Monaghan star Conor McManus believes dead rubbers are inevitable in any group setup as he defended the structure of the Super 8s.
Gaelic Football fans shared their frustration at the system on Sunday as Dublin and Tyrone both fielded weaker teams for their final clash in Omagh, with both having already secured their semi-final places.
Many have called for the Super 8s to be scrapped and for the return of the quarter-finals, however, speaking on the Sunday Game, McManus shared his support for the competition despite the dead rubbers in the final round.
“Over the last two years, by and large, they’ve been a huge hit. Yes, there’s been a few bits and pieces about fixtures and where they should be, whether they should be in Croke Park or not but you have eight of the best teams in the country playing against each other at the height of the summer.
“We probably got the best of them [on Saturday] in Castlebar where you had a do or die match and that was played as such. Today, you had Tyrone and Dublin, through no fault of their own, they got their business done early and they have a six-day turnaround into next week, why would they play their team?
“It’s the nature of having group stages like that, you take the World Cup for example, you take the Champions League, where you have group stages, you’re going to have dead rubbers and we knew that before it started.”
McManus played in a thrilling game in the Super 8s last year when Monaghan and Kerry drew in Clones to set up an exciting final round of games to decide who would make it through to the final four.
The 32-year-old referenced that game, and also Mayo’s surprise win over Donegal at the weekend, as examples of how the Super 8s has provided plenty of entertainment for supporters.
“We tend to look at the negative more so than the positive. I think there’s been some very good games in the Super 8s over the past two years. If you go back to last year, Monaghan had Kerry come to Clones, brilliant game and the last day we had to go down to Galway, brilliant game, there was a great atmosphere there.
“Tyrone and Donegal were up in Ballybofey on the last day as well, all to play for, you had Donegal going to Castlebar, all to play for, so I think it’s thrown up a lot of good games”.
Tomás Ó’Sé also stated his support for the competition, believing it is a better format than the traditional quarter-finals while he also pointed to the benefits for counties like Cork and Roscommon to progress and test themselves against the top teams in the country.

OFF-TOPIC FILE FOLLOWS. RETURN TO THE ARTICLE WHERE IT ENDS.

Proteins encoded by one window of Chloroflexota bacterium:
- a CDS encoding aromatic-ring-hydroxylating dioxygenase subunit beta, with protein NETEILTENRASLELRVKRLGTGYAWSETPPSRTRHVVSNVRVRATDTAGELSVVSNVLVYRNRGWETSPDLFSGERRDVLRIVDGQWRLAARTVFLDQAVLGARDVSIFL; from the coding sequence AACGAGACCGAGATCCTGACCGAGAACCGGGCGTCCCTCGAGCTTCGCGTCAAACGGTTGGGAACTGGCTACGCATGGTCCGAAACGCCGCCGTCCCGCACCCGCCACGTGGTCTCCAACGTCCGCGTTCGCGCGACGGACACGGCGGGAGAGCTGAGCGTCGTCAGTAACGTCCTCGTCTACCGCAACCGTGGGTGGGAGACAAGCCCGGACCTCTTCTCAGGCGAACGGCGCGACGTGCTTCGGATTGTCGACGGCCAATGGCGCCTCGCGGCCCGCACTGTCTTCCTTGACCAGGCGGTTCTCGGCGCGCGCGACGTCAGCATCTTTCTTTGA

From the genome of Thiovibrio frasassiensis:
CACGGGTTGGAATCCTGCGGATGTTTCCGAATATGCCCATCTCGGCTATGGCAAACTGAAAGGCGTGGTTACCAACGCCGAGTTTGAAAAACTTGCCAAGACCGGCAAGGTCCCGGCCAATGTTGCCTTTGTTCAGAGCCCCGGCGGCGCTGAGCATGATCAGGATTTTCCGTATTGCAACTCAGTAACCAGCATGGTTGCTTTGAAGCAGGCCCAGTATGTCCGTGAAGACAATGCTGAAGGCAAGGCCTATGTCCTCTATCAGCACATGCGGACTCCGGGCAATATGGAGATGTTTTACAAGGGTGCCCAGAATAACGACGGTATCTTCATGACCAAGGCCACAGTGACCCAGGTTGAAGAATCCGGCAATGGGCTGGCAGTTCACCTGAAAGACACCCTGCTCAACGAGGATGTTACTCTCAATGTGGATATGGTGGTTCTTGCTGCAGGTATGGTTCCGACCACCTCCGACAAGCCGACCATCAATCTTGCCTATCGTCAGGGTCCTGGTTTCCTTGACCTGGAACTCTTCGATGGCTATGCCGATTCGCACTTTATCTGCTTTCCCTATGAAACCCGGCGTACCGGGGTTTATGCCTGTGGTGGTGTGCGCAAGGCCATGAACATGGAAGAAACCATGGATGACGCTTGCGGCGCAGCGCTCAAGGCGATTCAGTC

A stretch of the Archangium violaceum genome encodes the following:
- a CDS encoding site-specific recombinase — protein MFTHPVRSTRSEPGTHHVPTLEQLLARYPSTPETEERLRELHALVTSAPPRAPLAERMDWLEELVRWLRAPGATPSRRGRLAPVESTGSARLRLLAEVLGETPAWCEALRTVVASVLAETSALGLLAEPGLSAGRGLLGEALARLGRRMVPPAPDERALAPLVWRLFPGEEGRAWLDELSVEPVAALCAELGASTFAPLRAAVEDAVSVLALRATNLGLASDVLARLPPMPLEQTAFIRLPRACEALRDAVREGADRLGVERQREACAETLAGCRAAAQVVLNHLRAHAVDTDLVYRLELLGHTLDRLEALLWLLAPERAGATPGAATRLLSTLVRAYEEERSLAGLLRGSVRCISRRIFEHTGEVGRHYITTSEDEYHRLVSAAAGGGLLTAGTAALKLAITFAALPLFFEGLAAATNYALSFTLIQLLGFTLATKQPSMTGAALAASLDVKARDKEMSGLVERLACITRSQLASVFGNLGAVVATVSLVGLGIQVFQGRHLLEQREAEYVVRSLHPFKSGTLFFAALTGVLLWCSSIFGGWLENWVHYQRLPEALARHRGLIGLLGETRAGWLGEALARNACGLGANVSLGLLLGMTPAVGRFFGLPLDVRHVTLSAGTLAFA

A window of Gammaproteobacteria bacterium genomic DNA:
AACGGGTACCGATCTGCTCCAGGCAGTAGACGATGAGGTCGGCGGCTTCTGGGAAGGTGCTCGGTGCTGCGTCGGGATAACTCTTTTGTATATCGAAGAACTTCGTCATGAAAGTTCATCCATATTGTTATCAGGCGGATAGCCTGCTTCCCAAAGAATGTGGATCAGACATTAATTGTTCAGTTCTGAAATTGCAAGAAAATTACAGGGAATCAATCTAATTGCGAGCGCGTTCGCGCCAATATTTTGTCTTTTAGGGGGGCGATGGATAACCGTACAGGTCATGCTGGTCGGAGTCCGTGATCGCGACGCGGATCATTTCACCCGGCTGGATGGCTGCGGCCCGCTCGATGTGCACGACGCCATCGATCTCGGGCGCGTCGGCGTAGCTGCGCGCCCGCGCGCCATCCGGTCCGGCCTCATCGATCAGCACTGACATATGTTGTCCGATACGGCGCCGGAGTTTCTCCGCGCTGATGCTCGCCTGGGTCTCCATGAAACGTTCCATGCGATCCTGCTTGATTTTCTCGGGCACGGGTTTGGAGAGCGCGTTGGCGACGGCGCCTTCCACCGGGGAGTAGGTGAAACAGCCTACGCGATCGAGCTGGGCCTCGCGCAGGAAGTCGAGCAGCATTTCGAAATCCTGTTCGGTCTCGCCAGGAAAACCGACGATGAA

However, he also outlined a number of areas where he feels the format needs to be tweaked in order to make it fairer for all teams involved.
‘We tend to look at the negative more so than the positive. I think there’s been some very good games in the Super 8s’ – @ConorMcManus_15, @whelo35, and @tomas5ky ponder the successes and failures of the Super 8s #RTEGAA pic.twitter.com/6ZEMwP79ul
— The Sunday Game (@TheSundayGame) August 4, 2019
“Mayo, who have played in seven out of the last eight weeks, have six days from the Super 8s to prepare for their semi-final against Dublin which I think is outrageous, I think it’s absolutely wrong.
“Everyone is giving out about the Super 8s because of what happened in the Dublin/Tyrone group. I think there’s a few simple changes, in the Tyrone/Dublin group, they won their first two games, if you put Tyrone against Dublin in the second game, then Tyrone have to win their last game.
“I think today was an absolute farce what happened up in Omagh. I don’t blame Dublin or Tyrone for doing what they did, they had to do it.
“But I also think, the second games, bring them out of Croke Park, I don’t think Dublin should have their neutral and home [there].
“The likes of Roscommon, the likes of Cork, I know they haven’t won big games but there are levels within the Super 8s, you’re never going to have eight powerful teams who have the possibility of beating each other, it’s just not there. Is it better than the quarter-finals? I think, yes.”